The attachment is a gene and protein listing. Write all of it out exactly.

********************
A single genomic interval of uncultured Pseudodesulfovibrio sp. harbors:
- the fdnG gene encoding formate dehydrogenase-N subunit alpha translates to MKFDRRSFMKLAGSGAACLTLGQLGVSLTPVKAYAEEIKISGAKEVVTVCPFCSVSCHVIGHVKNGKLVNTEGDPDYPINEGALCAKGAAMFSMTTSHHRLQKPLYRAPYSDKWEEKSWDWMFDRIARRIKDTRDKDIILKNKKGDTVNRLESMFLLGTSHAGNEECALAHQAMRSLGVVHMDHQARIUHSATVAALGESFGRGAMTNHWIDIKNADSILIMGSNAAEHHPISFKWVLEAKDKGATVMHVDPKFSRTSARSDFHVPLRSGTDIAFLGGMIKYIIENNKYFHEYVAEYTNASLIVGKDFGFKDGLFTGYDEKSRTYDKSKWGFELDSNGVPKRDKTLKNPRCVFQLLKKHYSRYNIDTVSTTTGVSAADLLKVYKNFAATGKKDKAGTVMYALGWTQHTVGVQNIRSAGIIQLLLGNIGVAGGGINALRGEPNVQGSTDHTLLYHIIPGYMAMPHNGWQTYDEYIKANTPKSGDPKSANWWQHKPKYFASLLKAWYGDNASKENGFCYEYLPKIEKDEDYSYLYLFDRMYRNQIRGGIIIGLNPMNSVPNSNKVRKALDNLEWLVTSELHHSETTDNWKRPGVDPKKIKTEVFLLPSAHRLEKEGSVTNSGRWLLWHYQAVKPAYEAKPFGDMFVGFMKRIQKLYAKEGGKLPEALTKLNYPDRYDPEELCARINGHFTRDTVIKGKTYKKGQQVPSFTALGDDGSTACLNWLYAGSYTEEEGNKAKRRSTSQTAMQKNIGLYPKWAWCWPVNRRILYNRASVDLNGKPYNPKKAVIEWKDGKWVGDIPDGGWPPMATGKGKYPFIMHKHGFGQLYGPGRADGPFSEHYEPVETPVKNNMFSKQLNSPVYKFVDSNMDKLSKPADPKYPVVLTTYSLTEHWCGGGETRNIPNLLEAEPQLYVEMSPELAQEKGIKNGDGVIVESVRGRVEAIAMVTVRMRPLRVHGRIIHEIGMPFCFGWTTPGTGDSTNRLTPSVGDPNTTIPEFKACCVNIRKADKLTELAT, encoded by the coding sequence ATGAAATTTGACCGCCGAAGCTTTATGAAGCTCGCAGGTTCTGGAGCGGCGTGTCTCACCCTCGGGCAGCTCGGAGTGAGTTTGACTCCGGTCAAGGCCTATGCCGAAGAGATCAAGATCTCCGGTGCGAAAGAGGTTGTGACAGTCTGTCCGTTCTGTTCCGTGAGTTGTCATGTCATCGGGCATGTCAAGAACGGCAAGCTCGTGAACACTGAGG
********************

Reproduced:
A single genomic interval of uncultured Pseudodesulfovibrio sp. harbors:
- the fdnG gene encoding formate dehydrogenase-N subunit alpha translates to MKFDRRSFMKLAGSGAACLTLGQLGVSLTPVKAYAEEIKISGAKEVVTVCPFCSVSCHVIGHVKNGKLVNTEGDPDYPINEGALCAKGAAMFSMTTSHHRLQKPLYRAPYSDKWEEKSWDWMFDRIARRIKDTRDKDIILKNKKGDTVNRLESMFLLGTSHAGNEECALAHQAMRSLGVVHMDHQARIUHSATVAALGESFGRGAMTNHWIDIKNADSILIMGSNAAEHHPISFKWVLEAKDKGATVMHVDPKFSRTSARSDFHVPLRSGTDIAFLGGMIKYIIENNKYFHEYVAEYTNASLIVGKDFGFKDGLFTGYDEKSRTYDKSKWGFELDSNGVPKRDKTLKNPRCVFQLLKKHYSRYNIDTVSTTTGVSAADLLKVYKNFAATGKKDKAGTVMYALGWTQHTVGVQNIRSAGIIQLLLGNIGVAGGGINALRGEPNVQGSTDHTLLYHIIPGYMAMPHNGWQTYDEYIKANTPKSGDPKSANWWQHKPKYFASLLKAWYGDNASKENGFCYEYLPKIEKDEDYSYLYLFDRMYRNQIRGGIIIGLNPMNSVPNSNKVRKALDNLEWLVTSELHHSETTDNWKRPGVDPKKIKTEVFLLPSAHRLEKEGSVTNSGRWLLWHYQAVKPAYEAKPFGDMFVGFMKRIQKLYAKEGGKLPEALTKLNYPDRYDPEELCARINGHFTRDTVIKGKTYKKGQQVPSFTALGDDGSTACLNWLYAGSYTEEEGNKAKRRSTSQTAMQKNIGLYPKWAWCWPVNRRILYNRASVDLNGKPYNPKKAVIEWKDGKWVGDIPDGGWPPMATGKGKYPFIMHKHGFGQLYGPGRADGPFSEHYEPVETPVKNNMFSKQLNSPVYKFVDSNMDKLSKPADPKYPVVLTTYSLTEHWCGGGETRNIPNLLEAEPQLYVEMSPELAQEKGIKNGDGVIVESVRGRVEAIAMVTVRMRPLRVHGRIIHEIGMPFCFGWTTPGTGDSTNRLTPSVGDPNTTIPEFKACCVNIRKADKLTELAT, encoded by the coding sequence ATGAAATTTGACCGCCGAAGCTTTATGAAGCTCGCAGGTTCTGGAGCGGCGTGTCTCACCCTCGGGCAGCTCGGAGTGAGTTTGACTCCGGTCAAGGCCTATGCCGAAGAGATCAAGATCTCCGGTGCGAAAGAGGTTGTGACAGTCTGTCCGTTCTGTTCCGTGAGTTGTCATGTCATCGGGCATGTCAAGAACGGCAAGCTCGTGAACACTGAGG